Associate Dean of Education, David Hastie, reports on working with Austrade in Indonesia, where there is a remarkable work among Christian schooling organisations.
To read more, see: http://www.cfs.ac/cfs-newsletter/ac-and-austrade-meet-in-jakarta
Dr Stephen Codrington, who joined Alphacrucis’ Parramatta campus in January this year, is undertaking several overseas fieldwork research trips this year to collect material for use in six new Geography courses being developed for our new BEd(S) degree, and to update ten books he released in 2017 to support the new International Baccalaureate Geography syllabus.
In late March and early April, Stephen spent nine days in Bhutan, the tiny nation sitting between India and China that is the last kingdom in the Himalayas. Stephen’s research was focussed on two specific areas – the country’s distinctive approach to sustainable tourism, and its unique concept of Gross National Happiness (GNH).
Initially developed by the fourth King of Bhutan, Jingme Singye Wangchuk, GNH was designed to be a measurable alternative to other indicators such as Gross National Product (GNP), replacing the traditional emphasis on material values with a focus on values, morals and human welfare.
It is wonderful to see what is being achieved in Christian education around the world. On a recent trip to Indonesia, CFS staff Professor Mark Hutchinson and Dr David Hastie visited a number of theological colleges and universities in the Christian tradition.
“It is amazing to see what Indonesian Christians are doing through school education”, noted Dr Hastie. “The Pelita Harapan Foundation’s model of developing sustainable Christian schooling cultures is astounding in terms of the promise it has for Indonesia’s development.”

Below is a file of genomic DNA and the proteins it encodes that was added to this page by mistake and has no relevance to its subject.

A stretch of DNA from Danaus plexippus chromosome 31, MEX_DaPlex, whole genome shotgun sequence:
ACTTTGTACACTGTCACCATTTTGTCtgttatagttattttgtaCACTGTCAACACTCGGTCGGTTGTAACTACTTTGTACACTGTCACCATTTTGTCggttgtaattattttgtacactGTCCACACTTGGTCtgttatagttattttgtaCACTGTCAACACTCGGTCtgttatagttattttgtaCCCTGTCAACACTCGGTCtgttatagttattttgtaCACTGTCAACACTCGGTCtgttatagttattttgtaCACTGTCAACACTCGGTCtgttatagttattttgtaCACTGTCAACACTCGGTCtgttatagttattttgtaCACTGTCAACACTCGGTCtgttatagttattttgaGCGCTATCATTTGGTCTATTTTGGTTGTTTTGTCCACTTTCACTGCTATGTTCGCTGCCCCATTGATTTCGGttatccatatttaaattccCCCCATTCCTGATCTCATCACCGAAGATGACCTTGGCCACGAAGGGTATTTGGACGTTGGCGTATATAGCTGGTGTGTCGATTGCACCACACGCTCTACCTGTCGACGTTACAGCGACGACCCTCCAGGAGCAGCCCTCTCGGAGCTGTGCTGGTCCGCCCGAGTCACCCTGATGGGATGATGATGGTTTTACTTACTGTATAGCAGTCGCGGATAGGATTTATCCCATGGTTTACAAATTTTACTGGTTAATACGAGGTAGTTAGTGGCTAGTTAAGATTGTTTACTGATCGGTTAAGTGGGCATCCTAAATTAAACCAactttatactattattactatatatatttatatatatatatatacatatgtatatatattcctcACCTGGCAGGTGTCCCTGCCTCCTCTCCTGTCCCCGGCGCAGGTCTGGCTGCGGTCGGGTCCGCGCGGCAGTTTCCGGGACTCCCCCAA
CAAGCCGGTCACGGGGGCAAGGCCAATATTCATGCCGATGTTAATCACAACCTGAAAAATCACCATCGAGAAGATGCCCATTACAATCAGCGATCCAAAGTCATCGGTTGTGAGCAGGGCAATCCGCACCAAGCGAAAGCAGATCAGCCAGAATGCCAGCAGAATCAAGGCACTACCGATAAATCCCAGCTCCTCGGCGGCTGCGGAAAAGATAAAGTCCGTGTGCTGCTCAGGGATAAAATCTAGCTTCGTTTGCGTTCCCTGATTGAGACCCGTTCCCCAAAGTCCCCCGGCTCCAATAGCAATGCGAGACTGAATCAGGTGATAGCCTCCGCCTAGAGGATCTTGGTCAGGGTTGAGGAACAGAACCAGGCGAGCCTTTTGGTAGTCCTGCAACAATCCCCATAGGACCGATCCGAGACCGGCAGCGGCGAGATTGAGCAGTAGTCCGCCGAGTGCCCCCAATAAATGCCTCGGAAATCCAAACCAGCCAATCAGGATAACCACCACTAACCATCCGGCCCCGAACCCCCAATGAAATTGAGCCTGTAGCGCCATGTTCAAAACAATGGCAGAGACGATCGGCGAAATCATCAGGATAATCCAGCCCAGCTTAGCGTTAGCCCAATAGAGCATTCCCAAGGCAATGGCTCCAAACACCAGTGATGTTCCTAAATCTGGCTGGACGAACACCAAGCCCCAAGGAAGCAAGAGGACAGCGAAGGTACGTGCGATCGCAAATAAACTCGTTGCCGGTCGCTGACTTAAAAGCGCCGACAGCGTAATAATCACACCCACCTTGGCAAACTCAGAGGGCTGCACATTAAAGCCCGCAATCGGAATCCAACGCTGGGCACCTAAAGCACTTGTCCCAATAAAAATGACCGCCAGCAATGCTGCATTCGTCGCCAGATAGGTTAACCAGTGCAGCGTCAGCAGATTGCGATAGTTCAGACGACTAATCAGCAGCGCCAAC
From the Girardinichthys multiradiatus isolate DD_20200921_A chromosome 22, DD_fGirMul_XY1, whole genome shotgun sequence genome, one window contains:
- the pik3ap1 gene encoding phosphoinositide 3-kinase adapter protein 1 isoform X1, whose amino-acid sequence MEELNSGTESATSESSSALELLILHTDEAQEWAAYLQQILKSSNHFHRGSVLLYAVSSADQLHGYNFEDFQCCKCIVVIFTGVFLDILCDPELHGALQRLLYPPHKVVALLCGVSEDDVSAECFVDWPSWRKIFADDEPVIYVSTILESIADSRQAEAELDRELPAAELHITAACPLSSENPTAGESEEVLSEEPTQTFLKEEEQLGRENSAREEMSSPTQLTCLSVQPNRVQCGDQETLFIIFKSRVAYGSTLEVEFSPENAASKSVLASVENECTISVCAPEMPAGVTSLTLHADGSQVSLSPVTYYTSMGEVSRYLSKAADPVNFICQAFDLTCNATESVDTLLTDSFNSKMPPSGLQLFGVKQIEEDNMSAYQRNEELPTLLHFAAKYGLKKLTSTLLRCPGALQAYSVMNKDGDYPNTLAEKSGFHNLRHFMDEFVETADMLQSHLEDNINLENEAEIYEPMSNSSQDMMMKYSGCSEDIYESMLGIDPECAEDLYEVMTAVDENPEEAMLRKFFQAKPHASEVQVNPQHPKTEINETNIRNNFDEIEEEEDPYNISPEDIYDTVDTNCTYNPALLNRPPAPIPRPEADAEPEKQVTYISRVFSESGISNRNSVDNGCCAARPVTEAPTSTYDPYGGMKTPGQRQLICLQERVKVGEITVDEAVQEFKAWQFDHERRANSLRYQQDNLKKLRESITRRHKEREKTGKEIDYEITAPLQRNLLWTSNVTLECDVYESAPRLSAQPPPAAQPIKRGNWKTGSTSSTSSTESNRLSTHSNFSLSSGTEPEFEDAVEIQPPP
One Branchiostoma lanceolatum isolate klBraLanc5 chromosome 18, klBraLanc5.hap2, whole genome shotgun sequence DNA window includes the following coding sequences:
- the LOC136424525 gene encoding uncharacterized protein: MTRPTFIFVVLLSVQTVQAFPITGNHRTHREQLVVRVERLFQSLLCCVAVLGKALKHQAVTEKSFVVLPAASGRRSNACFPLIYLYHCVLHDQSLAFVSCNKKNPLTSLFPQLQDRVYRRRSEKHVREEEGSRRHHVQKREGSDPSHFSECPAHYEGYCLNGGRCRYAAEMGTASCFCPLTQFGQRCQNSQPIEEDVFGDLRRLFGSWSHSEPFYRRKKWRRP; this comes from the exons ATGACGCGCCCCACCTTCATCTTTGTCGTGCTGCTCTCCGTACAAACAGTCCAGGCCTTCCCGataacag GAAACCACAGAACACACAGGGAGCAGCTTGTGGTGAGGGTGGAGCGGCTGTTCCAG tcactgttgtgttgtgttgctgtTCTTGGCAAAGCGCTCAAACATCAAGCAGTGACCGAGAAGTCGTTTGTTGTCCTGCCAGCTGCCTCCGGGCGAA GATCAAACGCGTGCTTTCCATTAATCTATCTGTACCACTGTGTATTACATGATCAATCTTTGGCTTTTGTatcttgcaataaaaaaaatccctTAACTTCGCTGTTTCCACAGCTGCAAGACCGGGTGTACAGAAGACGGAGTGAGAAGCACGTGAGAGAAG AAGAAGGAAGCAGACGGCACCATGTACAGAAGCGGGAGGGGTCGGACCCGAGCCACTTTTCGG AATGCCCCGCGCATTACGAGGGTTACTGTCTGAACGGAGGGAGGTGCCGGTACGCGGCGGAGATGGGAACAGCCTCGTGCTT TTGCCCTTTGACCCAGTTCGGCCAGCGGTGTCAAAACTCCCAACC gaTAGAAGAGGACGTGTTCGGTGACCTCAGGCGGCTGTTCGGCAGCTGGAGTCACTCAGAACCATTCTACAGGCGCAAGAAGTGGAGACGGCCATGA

Imagine a group of high level international grammar schools which exist to support a group of middle ranking schools, which in turn exist to help resource and extend schools for the poor in some very remote places of this vast archipelago. It is a bracing vision, which sees Christian teachers serving all levels of society in an entirely authentic, local way.
“We in Australia can learn a lot from this sense of strategic educational vocation”, noted Professor Hutchinson. “Imagine Christian schools working together to deliberately extend ‘educational lift’ through regional Australia in a systematic way. As an historian, there are great parallels to this in the medieval and early modern period, but the Teachers College at UPH bleeds a daily commitment to the good of their people which is hard to match in contemporary times.”
In addition to this, Professor Hutchinson and Dr Hastie visited STT Intheos Surakarta and SBBTI Jakarta, which have similar (if smaller) approaches to combining pastoral and teacher training. Founded by an AC graduate, Pontus Pardede, to walk around the STT Intheos campus is to be reminded of the tremendous work done by Australians and our friends in the region. Invited to speak at a Student Camp some 90 minutes away from the main campus, the joy and enthusiasm of young Indonesian initial teacher trainees was infectious, and well worth supporting.
“We would love to see greater interaction between Indonesian and Australian Christian schools,” noted Dr Hastie. “Teaching occurs in communities of practice. We could learn a great deal from each other in terms of our common calling under God for the formation and training of the young. To meet the Rector of Universitas Pelita Harapan, Jonathan Limbong Parapak, and realize the continuing impact of a program such as the Colombo Plan for Indonesians, is to stretch towards what might be possible if there were a Christian program with similar aims.”
The Centre for the Future of Schooling will be seeking to develop student and staff exchanges, and pathways programs, with Indonesian colleges and schools. If you are interested, please contact the Centre: [email protected]